Olga Perez Stable Cox, the professor of psychology who was secretly recorded telling her students that Donald Trump’s election was an “act of terrorism,” will accept Orange Coast College’s faculty member of the year award, but she won’t deliver the commencement speech that customarily comes with the nod, The Orange County Register reported. A spokesperson for the college originally stated that Cox would not accept her colleagues’ nomination because she didn’t want to pull attention away from students at graduation, according to the Register, but the same spokesperson said Friday that she would accept the award.

Cox has become polarizing on campus and off since the video hit the internet last fall -- as has the college, which first said it would suspend the student who recorded Cox and then backtracked. A committee of 10 faculty members and administrators selected Cox as 2017’s full-time colleague of the year. Rob Schneiderman, president of Orange Coast’s American Federation of Teachers-affiliated faculty union, told the Register that Cox won’t be a commencement speaker because “she did not want to distract from the students” and that the choice was “consistent with her nature as a faculty member.” Joshua Recalde-Martinez, a leader with the campus College Republicans, which posted the video, said the decision “only serves to resurrect past tensions against both her and the College Republicans.”

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Kentucky State Faculty Vote No Confidence in Board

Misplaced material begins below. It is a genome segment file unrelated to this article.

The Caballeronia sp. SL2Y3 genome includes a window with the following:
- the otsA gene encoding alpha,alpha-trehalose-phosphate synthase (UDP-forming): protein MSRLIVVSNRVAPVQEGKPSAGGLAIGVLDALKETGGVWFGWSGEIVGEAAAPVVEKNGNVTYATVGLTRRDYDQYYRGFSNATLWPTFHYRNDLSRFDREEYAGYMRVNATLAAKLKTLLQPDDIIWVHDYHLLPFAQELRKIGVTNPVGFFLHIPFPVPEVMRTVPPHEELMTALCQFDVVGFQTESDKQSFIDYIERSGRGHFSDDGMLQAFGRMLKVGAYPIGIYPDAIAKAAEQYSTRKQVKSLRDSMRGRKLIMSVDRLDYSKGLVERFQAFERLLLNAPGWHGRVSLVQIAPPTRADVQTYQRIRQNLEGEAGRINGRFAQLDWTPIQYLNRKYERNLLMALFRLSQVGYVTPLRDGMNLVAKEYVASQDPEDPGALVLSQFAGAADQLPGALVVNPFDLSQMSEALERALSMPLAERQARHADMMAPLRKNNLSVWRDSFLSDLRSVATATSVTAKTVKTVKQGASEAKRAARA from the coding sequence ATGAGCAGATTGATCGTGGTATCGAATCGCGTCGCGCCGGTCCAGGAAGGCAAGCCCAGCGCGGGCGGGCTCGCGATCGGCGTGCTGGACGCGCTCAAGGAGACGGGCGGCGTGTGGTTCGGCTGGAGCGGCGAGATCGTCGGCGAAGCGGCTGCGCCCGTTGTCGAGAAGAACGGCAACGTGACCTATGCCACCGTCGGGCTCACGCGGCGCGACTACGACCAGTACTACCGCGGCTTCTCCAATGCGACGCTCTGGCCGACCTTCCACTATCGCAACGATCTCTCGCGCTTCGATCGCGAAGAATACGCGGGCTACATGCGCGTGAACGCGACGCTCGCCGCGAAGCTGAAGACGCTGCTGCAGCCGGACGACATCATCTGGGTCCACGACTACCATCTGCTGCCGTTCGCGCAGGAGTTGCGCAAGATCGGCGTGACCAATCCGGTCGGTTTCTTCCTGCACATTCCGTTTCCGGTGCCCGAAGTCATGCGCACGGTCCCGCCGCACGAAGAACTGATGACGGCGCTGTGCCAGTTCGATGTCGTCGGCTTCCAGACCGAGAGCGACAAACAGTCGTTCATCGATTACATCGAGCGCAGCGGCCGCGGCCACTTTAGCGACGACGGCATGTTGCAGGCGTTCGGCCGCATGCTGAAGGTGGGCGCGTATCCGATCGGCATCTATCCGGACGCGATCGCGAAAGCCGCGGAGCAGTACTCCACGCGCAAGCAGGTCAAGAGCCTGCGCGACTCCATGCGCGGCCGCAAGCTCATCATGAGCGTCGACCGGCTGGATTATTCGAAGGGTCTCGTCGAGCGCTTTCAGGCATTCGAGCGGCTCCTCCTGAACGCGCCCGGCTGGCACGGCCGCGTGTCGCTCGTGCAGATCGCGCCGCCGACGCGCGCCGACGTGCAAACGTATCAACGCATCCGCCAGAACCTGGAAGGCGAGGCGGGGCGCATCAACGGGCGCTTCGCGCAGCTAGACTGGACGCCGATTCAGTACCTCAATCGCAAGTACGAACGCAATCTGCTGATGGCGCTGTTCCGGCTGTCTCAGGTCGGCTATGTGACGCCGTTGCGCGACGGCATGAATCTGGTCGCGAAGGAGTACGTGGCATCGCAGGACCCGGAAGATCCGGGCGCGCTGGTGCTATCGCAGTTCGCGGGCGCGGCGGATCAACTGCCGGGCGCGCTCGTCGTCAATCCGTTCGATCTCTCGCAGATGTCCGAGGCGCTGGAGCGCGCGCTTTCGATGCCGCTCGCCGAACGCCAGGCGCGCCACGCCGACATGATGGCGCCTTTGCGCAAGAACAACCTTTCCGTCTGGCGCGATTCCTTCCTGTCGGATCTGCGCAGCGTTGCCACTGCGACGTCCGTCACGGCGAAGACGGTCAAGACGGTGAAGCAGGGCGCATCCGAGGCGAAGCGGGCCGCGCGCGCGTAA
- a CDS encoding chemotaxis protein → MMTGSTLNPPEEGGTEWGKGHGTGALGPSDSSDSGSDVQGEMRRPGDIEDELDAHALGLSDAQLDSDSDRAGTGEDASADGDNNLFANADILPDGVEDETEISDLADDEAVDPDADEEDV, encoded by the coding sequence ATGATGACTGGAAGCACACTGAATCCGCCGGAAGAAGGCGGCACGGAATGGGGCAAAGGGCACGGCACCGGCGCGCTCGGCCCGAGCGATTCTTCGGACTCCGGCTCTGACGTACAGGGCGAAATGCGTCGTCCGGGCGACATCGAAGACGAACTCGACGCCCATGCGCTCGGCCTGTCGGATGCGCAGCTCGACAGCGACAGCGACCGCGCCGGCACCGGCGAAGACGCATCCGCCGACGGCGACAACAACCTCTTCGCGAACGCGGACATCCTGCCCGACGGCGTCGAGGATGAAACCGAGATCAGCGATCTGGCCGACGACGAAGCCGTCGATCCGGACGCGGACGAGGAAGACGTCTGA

Faculty at Kentucky State University last week voted no confidence in the Board of Regents and its chairwoman, The State-Journal reported.

The board received 39 votes for no confidence and 36 for confidence, while the chairwoman, Karen Bearden, fared worse. Fifty faculty members voted no confidence in Bearden’s leadership, while 30 asserted their confidence.

The vote was first suggested in late February, when faculty voiced concerns over the board’s handling of the presidential search as well as issues with the budget, tenure, promotion and raises, according to The State-Journal.

In addition to the votes of no confidence, the Faculty Caucus of Color was also formed at Kentucky State last week. The group will seek to address the limited number of African-American faculty members at the historically black university, which has led to the “systematic and de facto alienation, marginalization and disempowerment within both the institution and the Faculty Senate’s shared governance and decision-making processes, protocols and mechanisms,” the interim president of the caucus said in a statement.

A spokesperson for the Board of Regents said the board will use the vote of no confidence “as a catalyst for change.”

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Hometown Connections and Chinese Favoritism

A paper (abstract available here) published by the National Bureau of Economic Research studies the link between hometown connections in China and the rate of fellow selection into the Chinese Academies of Sciences and Engineering. Hometown ties increased the likelihood of a candidate’s selection by 39 percent during the in-person interview stage, indicating that the connection very likely plays a role in the fellow-selection process. Furthermore, those candidates elected with hometown ties “are half as likely to have a high-impact publication as elected fellows without connections,” the abstract says. Members in the Chinese Academies of Sciences and Engineering are more likely to hold institutional leadership positions and to receive additional funding -- about $9.5 million annually -- for their institutions.